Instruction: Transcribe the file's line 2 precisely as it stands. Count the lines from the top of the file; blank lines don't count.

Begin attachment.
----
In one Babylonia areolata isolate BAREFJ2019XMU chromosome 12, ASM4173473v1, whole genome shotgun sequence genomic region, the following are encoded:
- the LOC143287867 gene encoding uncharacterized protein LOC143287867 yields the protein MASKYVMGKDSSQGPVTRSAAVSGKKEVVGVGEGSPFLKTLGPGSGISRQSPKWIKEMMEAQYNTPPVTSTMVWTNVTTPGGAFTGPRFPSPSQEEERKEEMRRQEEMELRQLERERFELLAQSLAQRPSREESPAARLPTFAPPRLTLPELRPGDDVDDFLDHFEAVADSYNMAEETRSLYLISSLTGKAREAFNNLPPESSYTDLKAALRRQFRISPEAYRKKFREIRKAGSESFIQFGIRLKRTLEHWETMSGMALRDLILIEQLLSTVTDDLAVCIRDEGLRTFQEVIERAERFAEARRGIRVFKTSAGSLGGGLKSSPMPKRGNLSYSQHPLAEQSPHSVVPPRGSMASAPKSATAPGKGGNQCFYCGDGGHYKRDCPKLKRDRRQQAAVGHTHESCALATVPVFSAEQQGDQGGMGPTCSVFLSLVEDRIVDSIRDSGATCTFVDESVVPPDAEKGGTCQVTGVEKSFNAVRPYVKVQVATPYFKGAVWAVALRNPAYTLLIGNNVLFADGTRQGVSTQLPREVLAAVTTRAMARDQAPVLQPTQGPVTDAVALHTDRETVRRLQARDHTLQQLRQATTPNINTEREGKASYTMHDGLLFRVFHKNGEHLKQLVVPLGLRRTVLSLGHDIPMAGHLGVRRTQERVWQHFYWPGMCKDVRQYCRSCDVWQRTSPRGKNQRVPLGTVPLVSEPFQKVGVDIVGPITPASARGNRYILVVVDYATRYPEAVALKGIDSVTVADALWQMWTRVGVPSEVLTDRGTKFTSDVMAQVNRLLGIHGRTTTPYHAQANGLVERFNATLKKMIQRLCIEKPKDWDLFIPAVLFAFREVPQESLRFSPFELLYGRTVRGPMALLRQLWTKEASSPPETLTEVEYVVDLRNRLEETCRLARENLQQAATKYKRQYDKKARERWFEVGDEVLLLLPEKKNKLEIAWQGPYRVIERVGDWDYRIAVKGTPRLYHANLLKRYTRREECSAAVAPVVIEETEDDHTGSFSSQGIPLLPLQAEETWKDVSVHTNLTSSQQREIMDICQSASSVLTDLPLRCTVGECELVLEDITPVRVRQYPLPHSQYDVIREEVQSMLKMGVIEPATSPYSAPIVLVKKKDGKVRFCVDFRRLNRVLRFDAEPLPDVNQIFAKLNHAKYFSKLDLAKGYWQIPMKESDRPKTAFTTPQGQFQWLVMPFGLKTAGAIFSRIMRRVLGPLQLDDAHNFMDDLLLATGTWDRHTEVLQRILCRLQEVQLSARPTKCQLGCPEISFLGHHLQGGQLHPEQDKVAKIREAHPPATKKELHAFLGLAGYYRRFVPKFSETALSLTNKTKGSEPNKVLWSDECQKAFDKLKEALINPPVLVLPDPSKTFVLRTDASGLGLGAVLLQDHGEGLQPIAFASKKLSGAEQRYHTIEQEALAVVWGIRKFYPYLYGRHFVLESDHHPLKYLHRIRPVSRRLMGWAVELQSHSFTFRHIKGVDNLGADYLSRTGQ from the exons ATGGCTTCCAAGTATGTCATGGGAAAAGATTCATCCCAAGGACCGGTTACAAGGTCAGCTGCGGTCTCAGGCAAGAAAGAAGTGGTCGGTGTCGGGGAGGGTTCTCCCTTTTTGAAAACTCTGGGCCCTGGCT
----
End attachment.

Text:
- the LOC143287867 gene encoding uncharacterized protein LOC143287867 yields the protein MASKYVMGKDSSQGPVTRSAAVSGKKEVVGVGEGSPFLKTLGPGSGISRQSPKWIKEMMEAQYNTPPVTSTMVWTNVTTPGGAFTGPRFPSPSQEEERKEEMRRQEEMELRQLERERFELLAQSLAQRPSREESPAARLPTFAPPRLTLPELRPGDDVDDFLDHFEAVADSYNMAEETRSLYLISSLTGKAREAFNNLPPESSYTDLKAALRRQFRISPEAYRKKFREIRKAGSESFIQFGIRLKRTLEHWETMSGMALRDLILIEQLLSTVTDDLAVCIRDEGLRTFQEVIERAERFAEARRGIRVFKTSAGSLGGGLKSSPMPKRGNLSYSQHPLAEQSPHSVVPPRGSMASAPKSATAPGKGGNQCFYCGDGGHYKRDCPKLKRDRRQQAAVGHTHESCALATVPVFSAEQQGDQGGMGPTCSVFLSLVEDRIVDSIRDSGATCTFVDESVVPPDAEKGGTCQVTGVEKSFNAVRPYVKVQVATPYFKGAVWAVALRNPAYTLLIGNNVLFADGTRQGVSTQLPREVLAAVTTRAMARDQAPVLQPTQGPVTDAVALHTDRETVRRLQARDHTLQQLRQATTPNINTEREGKASYTMHDGLLFRVFHKNGEHLKQLVVPLGLRRTVLSLGHDIPMAGHLGVRRTQERVWQHFYWPGMCKDVRQYCRSCDVWQRTSPRGKNQRVPLGTVPLVSEPFQKVGVDIVGPITPASARGNRYILVVVDYATRYPEAVALKGIDSVTVADALWQMWTRVGVPSEVLTDRGTKFTSDVMAQVNRLLGIHGRTTTPYHAQANGLVERFNATLKKMIQRLCIEKPKDWDLFIPAVLFAFREVPQESLRFSPFELLYGRTVRGPMALLRQLWTKEASSPPETLTEVEYVVDLRNRLEETCRLARENLQQAATKYKRQYDKKARERWFEVGDEVLLLLPEKKNKLEIAWQGPYRVIERVGDWDYRIAVKGTPRLYHANLLKRYTRREECSAAVAPVVIEETEDDHTGSFSSQGIPLLPLQAEETWKDVSVHTNLTSSQQREIMDICQSASSVLTDLPLRCTVGECELVLEDITPVRVRQYPLPHSQYDVIREEVQSMLKMGVIEPATSPYSAPIVLVKKKDGKVRFCVDFRRLNRVLRFDAEPLPDVNQIFAKLNHAKYFSKLDLAKGYWQIPMKESDRPKTAFTTPQGQFQWLVMPFGLKTAGAIFSRIMRRVLGPLQLDDAHNFMDDLLLATGTWDRHTEVLQRILCRLQEVQLSARPTKCQLGCPEISFLGHHLQGGQLHPEQDKVAKIREAHPPATKKELHAFLGLAGYYRRFVPKFSETALSLTNKTKGSEPNKVLWSDECQKAFDKLKEALINPPVLVLPDPSKTFVLRTDASGLGLGAVLLQDHGEGLQPIAFASKKLSGAEQRYHTIEQEALAVVWGIRKFYPYLYGRHFVLESDHHPLKYLHRIRPVSRRLMGWAVELQSHSFTFRHIKGVDNLGADYLSRTGQ from the exons ATGGCTTCCAAGTATGTCATGGGAAAAGATTCATCCCAAGGACCGGTTACAAGGTCAGCTGCGGTCTCAGGCAAGAAAGAAGTGGTCGGTGTCGGGGAGGGTTCTCCCTTTTTGAAAACTCTGGGCCCTGGCT